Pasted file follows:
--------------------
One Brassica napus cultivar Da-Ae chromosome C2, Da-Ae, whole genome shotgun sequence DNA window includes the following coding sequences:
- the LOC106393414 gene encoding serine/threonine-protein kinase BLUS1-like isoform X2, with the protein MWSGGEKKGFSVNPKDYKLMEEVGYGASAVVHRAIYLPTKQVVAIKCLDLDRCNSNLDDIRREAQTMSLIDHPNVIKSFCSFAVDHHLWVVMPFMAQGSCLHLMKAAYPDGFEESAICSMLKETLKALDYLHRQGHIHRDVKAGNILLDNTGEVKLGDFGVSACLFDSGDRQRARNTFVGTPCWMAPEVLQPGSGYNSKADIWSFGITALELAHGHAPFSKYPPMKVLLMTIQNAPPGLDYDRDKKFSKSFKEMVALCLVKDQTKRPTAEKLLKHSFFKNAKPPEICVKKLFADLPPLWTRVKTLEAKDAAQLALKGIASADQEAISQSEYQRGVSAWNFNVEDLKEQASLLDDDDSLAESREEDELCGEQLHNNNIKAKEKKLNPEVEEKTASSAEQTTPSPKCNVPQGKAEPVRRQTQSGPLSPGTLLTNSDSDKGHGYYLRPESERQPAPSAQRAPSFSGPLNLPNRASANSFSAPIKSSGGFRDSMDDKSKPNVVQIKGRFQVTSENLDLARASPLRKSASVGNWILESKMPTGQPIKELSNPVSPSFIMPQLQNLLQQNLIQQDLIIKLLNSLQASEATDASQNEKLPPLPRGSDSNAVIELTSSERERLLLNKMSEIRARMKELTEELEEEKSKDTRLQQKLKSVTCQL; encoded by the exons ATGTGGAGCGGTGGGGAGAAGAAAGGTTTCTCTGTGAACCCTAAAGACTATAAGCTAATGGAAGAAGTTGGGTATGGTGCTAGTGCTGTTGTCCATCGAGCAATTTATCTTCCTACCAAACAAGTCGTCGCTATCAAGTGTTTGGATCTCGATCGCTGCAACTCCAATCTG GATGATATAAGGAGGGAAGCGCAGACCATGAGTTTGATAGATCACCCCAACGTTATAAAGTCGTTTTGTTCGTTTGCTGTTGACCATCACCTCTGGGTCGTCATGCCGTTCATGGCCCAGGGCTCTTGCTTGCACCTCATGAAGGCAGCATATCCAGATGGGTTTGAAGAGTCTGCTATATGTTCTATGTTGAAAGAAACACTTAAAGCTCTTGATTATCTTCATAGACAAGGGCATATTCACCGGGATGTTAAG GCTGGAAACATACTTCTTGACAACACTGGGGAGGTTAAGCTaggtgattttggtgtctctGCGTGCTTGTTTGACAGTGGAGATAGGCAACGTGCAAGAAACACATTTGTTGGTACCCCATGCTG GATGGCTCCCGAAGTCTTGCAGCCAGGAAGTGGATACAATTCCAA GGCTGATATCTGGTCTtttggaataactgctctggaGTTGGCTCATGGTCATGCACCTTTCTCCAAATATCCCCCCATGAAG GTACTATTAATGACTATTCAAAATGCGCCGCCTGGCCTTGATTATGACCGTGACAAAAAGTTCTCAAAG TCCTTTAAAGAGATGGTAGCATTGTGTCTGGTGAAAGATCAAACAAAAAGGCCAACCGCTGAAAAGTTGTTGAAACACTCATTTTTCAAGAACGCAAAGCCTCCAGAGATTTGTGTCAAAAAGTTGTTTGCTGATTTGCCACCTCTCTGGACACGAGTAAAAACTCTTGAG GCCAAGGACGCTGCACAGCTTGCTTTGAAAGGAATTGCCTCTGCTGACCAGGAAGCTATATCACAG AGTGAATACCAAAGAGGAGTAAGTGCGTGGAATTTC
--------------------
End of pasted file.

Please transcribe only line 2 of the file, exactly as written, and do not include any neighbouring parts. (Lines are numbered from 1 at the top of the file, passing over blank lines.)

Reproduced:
- the LOC106393414 gene encoding serine/threonine-protein kinase BLUS1-like isoform X2, with the protein MWSGGEKKGFSVNPKDYKLMEEVGYGASAVVHRAIYLPTKQVVAIKCLDLDRCNSNLDDIRREAQTMSLIDHPNVIKSFCSFAVDHHLWVVMPFMAQGSCLHLMKAAYPDGFEESAICSMLKETLKALDYLHRQGHIHRDVKAGNILLDNTGEVKLGDFGVSACLFDSGDRQRARNTFVGTPCWMAPEVLQPGSGYNSKADIWSFGITALELAHGHAPFSKYPPMKVLLMTIQNAPPGLDYDRDKKFSKSFKEMVALCLVKDQTKRPTAEKLLKHSFFKNAKPPEICVKKLFADLPPLWTRVKTLEAKDAAQLALKGIASADQEAISQSEYQRGVSAWNFNVEDLKEQASLLDDDDSLAESREEDELCGEQLHNNNIKAKEKKLNPEVEEKTASSAEQTTPSPKCNVPQGKAEPVRRQTQSGPLSPGTLLTNSDSDKGHGYYLRPESERQPAPSAQRAPSFSGPLNLPNRASANSFSAPIKSSGGFRDSMDDKSKPNVVQIKGRFQVTSENLDLARASPLRKSASVGNWILESKMPTGQPIKELSNPVSPSFIMPQLQNLLQQNLIQQDLIIKLLNSLQASEATDASQNEKLPPLPRGSDSNAVIELTSSERERLLLNKMSEIRARMKELTEELEEEKSKDTRLQQKLKSVTCQL; encoded by the exons ATGTGGAGCGGTGGGGAGAAGAAAGGTTTCTCTGTGAACCCTAAAGACTATAAGCTAATGGAAGAAGTTGGGTATGGTGCTAGTGCTGTTGTCCATCGAGCAATTTATCTTCCTACCAAACAAGTCGTCGCTATCAAGTGTTTGGATCTCGATCGCTGCAACTCCAATCTG GATGATATAAGGAGGGAAGCGCAGACCATGAGTTTGATAGATCACCCCAACGTTATAAAGTCGTTTTGTTCGTTTGCTGTTGACCATCACCTCTGGGTCGTCATGCCGTTCATGGCCCAGGGCTCTTGCTTGCACCTCATGAAGGCAGCATATCCAGATGGGTTTGAAGAGTCTGCTATATGTTCTATGTTGAAAGAAACACTTAAAGCTCTTGATTATCTTCATAGACAAGGGCATATTCACCGGGATGTTAAG GCTGGAAACATACTTCTTGACAACACTGGGGAGGTTAAGCTaggtgattttggtgtctctGCGTGCTTGTTTGACAGTGGAGATAGGCAACGTGCAAGAAACACATTTGTTGGTACCCCATGCTG GATGGCTCCCGAAGTCTTGCAGCCAGGAAGTGGATACAATTCCAA GGCTGATATCTGGTCTtttggaataactgctctggaGTTGGCTCATGGTCATGCACCTTTCTCCAAATATCCCCCCATGAAG GTACTATTAATGACTATTCAAAATGCGCCGCCTGGCCTTGATTATGACCGTGACAAAAAGTTCTCAAAG TCCTTTAAAGAGATGGTAGCATTGTGTCTGGTGAAAGATCAAACAAAAAGGCCAACCGCTGAAAAGTTGTTGAAACACTCATTTTTCAAGAACGCAAAGCCTCCAGAGATTTGTGTCAAAAAGTTGTTTGCTGATTTGCCACCTCTCTGGACACGAGTAAAAACTCTTGAG GCCAAGGACGCTGCACAGCTTGCTTTGAAAGGAATTGCCTCTGCTGACCAGGAAGCTATATCACAG AGTGAATACCAAAGAGGAGTAAGTGCGTGGAATTTC